VERY GOOD JOURNAL ENTRY

I decided to try to write a Journal post. You can now read this masterpiece of a post. If you happen to have stumbled upon this journal post and have read it to this point, please write "wasd" in the comments. Anyway, this function is quite a cool way of telling people what you have made progress on. Obviously, I didn't make any progress on anything and still wrote one. If you happen to have stumbled upon this journal post and have read it to this point, please write "blackmesascientist" in the comments. Anyway, I like this function and I might even use it properly some time in the future. If you happen to have stumbled upon this journal post and have read it to this point, thank you!

THE END
Every few years, after playing around with other games and engines, I touch Source / Half-Life² / Hammer again, and every time I go in with grand ideas about what kind of things I'd like to do. And every time, invariably, I quickly run into the limitations presented by the I/O system.

This time, I've come back to HL2 after doing some stuff with Arma III and BI's Real Virtuality Engine, namely the 3DEN Editor and the SQF scripting language, and the difference is night and day. The two engines almost perfectly complement each other; what Arma is lacking, Half-Life provides, and what Half-Life fails to do, Arma makes a breeze to achieve.

Whenever I was working with 3DEN, I would usually want to make some missions themed around urban warfare (or story-heavy missions), and the bottleneck would usually be level creation. The 3DEN Editor doesn't facilitate much in the way of creating new environments; beyond dropping new buildings or props into the landscape, the maps are immutable. New maps can be made, of course, with different tools, but anything like creating new houses instead of choosing existing models is a fairly big endeavour, and any sort of indoor scenes are usually close to impossible to stage due to the AI's limited-to-nonexistent navigational capabilities. Cinematics of any sort are hard to create, due to a limited set of NPC animations and very imprecise navigation that's largely oriented to squad-level movements on an expansive battlefield. What 3DEN and Real Virtuality excels at, though, is scripting highly-adaptable missions with any number of varied outcomes, custom dialogue, custom AI behaviour, custom gameplay features, the whole nine yards, due to its fairly trivially-learned scripting language and near-unlimited possibilities it offers in customising UI, NPC behaviour, interactions with world objects, and accounting for as many divergent player behaviours as the scripter is willing to anticipate. This makes it possible to make highly nonlinear missions.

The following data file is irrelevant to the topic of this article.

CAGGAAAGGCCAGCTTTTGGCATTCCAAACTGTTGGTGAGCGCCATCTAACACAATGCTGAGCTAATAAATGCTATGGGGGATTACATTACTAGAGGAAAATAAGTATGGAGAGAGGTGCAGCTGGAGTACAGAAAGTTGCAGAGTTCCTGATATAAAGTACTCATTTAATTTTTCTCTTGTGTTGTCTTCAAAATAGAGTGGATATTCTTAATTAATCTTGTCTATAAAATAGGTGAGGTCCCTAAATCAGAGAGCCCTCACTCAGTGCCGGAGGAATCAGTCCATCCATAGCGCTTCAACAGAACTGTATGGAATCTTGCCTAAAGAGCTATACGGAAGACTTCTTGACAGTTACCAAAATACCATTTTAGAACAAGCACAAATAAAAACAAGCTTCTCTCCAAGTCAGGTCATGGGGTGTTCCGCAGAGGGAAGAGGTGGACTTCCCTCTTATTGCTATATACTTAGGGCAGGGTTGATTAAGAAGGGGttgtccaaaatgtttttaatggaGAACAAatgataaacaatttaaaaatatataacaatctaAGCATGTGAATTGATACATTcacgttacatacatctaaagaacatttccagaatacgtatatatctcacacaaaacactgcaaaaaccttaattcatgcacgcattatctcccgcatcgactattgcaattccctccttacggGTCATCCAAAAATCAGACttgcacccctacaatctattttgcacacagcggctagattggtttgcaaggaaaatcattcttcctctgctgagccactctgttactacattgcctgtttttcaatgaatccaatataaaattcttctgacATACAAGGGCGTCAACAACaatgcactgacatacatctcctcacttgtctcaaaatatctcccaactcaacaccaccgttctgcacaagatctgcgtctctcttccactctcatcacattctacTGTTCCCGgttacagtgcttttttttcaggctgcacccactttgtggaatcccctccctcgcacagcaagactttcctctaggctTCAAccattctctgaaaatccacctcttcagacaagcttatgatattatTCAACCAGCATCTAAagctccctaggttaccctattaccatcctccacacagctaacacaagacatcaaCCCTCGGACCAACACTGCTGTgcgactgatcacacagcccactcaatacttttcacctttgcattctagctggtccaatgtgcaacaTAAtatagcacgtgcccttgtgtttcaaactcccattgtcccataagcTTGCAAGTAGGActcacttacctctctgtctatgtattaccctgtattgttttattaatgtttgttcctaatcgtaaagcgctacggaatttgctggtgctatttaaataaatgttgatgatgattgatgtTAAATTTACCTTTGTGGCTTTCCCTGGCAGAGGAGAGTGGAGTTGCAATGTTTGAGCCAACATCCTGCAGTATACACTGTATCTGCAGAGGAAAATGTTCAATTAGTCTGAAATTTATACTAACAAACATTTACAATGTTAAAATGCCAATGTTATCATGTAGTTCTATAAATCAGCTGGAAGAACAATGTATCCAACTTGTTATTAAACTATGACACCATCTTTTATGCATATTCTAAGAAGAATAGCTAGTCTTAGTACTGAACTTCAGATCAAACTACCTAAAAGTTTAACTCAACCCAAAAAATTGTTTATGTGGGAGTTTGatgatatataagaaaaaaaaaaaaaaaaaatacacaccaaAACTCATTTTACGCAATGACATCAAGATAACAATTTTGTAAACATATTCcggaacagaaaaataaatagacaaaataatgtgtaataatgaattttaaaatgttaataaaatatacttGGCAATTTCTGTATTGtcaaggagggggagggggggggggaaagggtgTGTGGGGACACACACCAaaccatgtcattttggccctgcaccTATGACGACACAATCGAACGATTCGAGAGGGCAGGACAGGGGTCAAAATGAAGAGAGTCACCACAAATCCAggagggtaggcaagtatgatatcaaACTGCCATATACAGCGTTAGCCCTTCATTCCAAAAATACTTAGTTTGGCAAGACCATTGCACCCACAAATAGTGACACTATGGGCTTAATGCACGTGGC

Back to Hammer, it's the complete opposite. Building new things is trivial. The geometry tools are right there; short of vertex limitations, nothing stands in the way of creating any building the mapper can imagine. An entire city can be built from scratch, if so desired. Cinematics can be much easier, in certain ways; NPCs can be directed to walk anywhere with a nearly pixel-perfect precision, an extensive system for scripted sequences exists, and animations flow together much more smoothly due to the story-oriented singleplayer origins of the engine, as opposed to the MMO combat-oriented gesture system of Arma III. The navigation mesh is hand-built by the mapper, so indoor navigation can be as good as the author is willing to invest time and effort into; NPCs running into walls, failing to see doors, or being unable to navigate around trivial obstacles is usually a non-occurence. Compared to Arma, whose physics engine is virtually nonexistent, the Source engine allows liberal use of movable props, physics puzzles, destructible levels and objects that are easy to manipulate, and packing custom content with the maps is trivial as well.

Polar opposites. Taken together, the two would form a near-limitless engine.

And here comes the bottleneck, where my HL2 dreams are concerned: no scripting.

Half-Life² is an incredibly linear game. At no point is the player asked to make any sort of choice, at least none that matter beyond throwing cans at cops. There are no alternative routes. There are no side quests, optional objectives, no ways to fail partially without failing entirely. Reduced to its core, Half-Life² is a tube; what goes in at one end must come out the other end, following the only path available.

And that works fine for the game's campaign. It's much more of a ride-along movie with puzzle and combat interludes than an interactive narrative, it doesn't try to be anything else, and it does what it is very well.

But by these engine limitations, attempting to create any sort of nonlinearity in custom maps is very, very difficult.